I know I’m going to be bad about updating this (already have been), but here’s a summary of my first week:
Sunday: Arrived in Beirut and got a taxi to Saifi Urban Gardens, a hostel with a cafe/bar, rooftop bar, and Arabic language institute all in one. After a much needed shower I hung around the cafe (first meal: waraa ‘einab and tabbouleh, of course) until I made friends. Me out with new friends:
Monday: Caught a cab to Hamra (the neighborhood where my office and new apartment are) where I met up with Soona, a Maumee Valley grad and current student in Beirut. He showed me the ropes and AUB’s campus, helped me sort out a Lebanese phone (etc.) and later I tagged along for dinner with a group of his friends. I also met with Nahed and Maha and saw their apartment. Back at the hostel, another late night socializing.
Tuesday: My boss came to pick me up from the hostel, and we went to her apartment in Tallat elKhayat (neighborhood) where I stayed through Tues-Thurs. We went to dinner with a group of her friends at a cafe in Hamra, and she showed me where the office is.
Wednesday: I intended to go meet a friend for a quick cup of coffee when my 15-20 minute walk from Tallat elKhayat to Hamra turned into a 2-3 hour excursion with many many many many wrong turns, a malfunctioning(?) GPS, and the steaming sun overhead. I kept walking until I found the sea, and then walked along the highway that runs along the edge of the water, knowing that that eventually led to the neighborhood I wanted. The walk was beautiful, but I didn’t catch pictures because I was so flustered. The friend graciously rescued me with a bottle of water in hand, and locals tips on getting by in Beirut (first chicken schwerma and narghileh[hookah] of the trip!) We took a bus back to his neighborhood, and I had a hilarious 5 minute meet-and-greet with his parents (“You look like a gypsy!”) before going back to meet friends at the hostel, and subsequently winning their bi-weekly “Quiz Night.” Team “White Trash” won a bottle of champagne for their meritorious efforts:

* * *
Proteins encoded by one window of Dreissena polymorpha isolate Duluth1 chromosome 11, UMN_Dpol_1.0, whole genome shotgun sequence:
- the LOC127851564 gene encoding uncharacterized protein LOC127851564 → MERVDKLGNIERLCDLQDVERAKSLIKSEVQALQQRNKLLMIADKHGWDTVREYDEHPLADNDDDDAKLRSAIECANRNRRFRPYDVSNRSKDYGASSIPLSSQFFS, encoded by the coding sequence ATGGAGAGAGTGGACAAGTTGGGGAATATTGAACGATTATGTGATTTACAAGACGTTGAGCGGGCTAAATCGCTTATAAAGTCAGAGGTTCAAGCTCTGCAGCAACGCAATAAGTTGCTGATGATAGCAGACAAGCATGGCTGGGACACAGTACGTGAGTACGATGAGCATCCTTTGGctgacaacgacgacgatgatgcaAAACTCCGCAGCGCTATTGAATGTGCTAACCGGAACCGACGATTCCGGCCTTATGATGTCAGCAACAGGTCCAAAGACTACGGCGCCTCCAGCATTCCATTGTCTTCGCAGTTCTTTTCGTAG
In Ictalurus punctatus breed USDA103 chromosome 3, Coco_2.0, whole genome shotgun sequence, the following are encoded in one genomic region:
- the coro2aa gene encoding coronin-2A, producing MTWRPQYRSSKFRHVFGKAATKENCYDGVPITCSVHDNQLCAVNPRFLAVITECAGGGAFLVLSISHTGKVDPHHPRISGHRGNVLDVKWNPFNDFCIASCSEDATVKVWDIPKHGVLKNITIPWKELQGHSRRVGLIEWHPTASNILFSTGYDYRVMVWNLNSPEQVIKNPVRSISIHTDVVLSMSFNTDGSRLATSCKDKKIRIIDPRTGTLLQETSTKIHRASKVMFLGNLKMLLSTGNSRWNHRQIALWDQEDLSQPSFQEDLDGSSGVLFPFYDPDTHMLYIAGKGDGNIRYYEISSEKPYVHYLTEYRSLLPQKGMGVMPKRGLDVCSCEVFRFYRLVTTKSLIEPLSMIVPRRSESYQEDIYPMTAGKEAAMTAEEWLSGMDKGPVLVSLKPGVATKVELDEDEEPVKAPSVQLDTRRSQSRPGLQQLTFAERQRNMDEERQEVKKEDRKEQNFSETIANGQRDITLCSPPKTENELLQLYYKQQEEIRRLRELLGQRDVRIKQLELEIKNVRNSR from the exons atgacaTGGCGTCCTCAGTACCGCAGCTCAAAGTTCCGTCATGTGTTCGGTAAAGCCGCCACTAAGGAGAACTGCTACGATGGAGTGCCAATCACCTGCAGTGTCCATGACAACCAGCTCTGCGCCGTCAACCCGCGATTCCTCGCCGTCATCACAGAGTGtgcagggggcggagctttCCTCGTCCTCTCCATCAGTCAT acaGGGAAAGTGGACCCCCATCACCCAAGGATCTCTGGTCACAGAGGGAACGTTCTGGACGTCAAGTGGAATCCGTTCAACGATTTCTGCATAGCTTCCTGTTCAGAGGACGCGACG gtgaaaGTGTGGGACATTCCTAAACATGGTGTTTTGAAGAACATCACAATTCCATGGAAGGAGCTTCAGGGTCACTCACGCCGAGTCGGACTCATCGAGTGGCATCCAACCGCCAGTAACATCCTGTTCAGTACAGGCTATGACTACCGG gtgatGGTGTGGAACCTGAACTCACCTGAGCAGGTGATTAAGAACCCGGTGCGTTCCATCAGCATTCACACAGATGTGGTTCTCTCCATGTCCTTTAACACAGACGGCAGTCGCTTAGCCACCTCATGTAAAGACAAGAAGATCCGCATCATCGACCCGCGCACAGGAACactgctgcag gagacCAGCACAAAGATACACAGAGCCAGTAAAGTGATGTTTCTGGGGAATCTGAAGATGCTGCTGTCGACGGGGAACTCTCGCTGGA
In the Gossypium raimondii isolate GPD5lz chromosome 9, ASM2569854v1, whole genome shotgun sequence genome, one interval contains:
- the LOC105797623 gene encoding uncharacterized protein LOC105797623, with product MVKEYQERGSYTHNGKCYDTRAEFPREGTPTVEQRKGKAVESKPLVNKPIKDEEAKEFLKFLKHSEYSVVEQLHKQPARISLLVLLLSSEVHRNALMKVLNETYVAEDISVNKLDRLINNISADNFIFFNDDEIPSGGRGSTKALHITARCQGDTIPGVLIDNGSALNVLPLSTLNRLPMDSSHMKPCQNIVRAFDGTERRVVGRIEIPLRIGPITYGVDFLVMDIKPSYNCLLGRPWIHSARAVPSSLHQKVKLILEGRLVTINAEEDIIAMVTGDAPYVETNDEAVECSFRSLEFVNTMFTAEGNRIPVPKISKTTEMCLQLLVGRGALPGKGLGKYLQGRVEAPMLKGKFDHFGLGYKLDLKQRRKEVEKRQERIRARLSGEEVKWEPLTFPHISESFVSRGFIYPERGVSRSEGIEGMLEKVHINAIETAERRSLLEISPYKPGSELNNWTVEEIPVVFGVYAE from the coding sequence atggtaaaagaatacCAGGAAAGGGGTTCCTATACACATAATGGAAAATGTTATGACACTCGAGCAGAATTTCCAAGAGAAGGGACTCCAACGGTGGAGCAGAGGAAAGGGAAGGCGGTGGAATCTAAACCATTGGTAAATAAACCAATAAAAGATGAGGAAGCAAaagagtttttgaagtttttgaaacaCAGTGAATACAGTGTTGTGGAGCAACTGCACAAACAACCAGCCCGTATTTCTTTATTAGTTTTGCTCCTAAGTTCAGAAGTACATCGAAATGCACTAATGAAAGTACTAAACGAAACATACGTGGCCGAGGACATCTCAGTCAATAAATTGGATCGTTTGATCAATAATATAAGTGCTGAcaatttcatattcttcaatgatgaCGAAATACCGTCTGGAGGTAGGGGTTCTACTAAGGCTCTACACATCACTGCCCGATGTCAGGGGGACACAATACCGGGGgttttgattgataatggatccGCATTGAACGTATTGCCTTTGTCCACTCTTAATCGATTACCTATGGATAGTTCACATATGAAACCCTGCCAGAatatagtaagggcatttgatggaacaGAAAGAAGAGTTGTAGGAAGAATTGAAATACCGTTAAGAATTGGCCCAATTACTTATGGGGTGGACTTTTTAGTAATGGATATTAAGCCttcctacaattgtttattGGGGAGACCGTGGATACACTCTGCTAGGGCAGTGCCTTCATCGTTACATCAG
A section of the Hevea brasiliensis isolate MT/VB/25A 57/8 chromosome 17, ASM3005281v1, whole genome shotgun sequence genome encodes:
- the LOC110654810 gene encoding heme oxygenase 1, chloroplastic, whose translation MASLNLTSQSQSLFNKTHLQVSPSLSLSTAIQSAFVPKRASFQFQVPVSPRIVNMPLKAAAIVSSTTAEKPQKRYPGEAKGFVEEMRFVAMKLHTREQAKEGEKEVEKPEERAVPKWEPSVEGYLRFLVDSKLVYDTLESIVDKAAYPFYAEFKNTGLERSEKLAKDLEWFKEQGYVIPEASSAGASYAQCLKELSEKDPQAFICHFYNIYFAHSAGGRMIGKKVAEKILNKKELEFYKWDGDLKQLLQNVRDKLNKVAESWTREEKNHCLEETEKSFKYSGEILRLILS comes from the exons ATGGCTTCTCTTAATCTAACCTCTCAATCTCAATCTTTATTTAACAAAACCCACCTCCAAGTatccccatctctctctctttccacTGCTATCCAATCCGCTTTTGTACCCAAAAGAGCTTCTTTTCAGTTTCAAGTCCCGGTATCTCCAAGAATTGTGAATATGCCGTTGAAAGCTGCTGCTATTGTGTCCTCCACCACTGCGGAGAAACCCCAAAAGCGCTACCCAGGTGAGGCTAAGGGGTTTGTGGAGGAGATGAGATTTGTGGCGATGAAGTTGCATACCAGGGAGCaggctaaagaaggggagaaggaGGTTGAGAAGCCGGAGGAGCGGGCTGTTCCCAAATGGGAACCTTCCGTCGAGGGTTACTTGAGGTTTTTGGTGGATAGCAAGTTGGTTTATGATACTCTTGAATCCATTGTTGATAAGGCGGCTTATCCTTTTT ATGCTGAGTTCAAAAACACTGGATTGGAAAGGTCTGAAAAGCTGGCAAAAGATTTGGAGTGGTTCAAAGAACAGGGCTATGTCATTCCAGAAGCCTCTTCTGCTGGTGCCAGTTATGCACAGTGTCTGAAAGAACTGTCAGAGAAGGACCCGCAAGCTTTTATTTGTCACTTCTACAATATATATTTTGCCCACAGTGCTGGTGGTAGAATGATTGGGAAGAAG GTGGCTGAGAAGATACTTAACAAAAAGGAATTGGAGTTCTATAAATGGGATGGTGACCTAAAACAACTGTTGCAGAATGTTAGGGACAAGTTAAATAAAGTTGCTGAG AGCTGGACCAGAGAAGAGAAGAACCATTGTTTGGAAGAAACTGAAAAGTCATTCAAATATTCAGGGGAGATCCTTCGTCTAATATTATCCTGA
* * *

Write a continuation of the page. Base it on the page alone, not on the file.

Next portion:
Thursday: Nervous about repeating my 3 hour trek to Hamra, I stayed in and relaxed Thursday morning. The day took a drastic turn when I was invited to attend the final hours of a Palestinian wedding being thrown anonymously by a private donor at the ULYP campus, about 40 minutes outside Beirut. The campus is beautiful (it will be where some of my teaching is done later in the summer, expect more pics in the future). The wedding was fascinating, fabulous and funny. There was also a gorgeous, scenic drive to and from Beirut.
After the wedding I attended an open air concert by the Mercan Dede and the Secret Tribe ensemble in downtown Beirut– I sat with the founder of my NGO and co-workers having dinner at a hotel across the street. The group is self-described as Turkish Sufi-electropop fusion, and while most played traditional instruments to me it seemed an appropriation of the tradition rather than a reflection of it. The audience of almost entirely stylish, upper-class Beirutis added to the my feeling of cultural transplantation and objectification, maybe? I mean, the “dervish”‘s ensemble glowed in the dark with flashing lights during one number….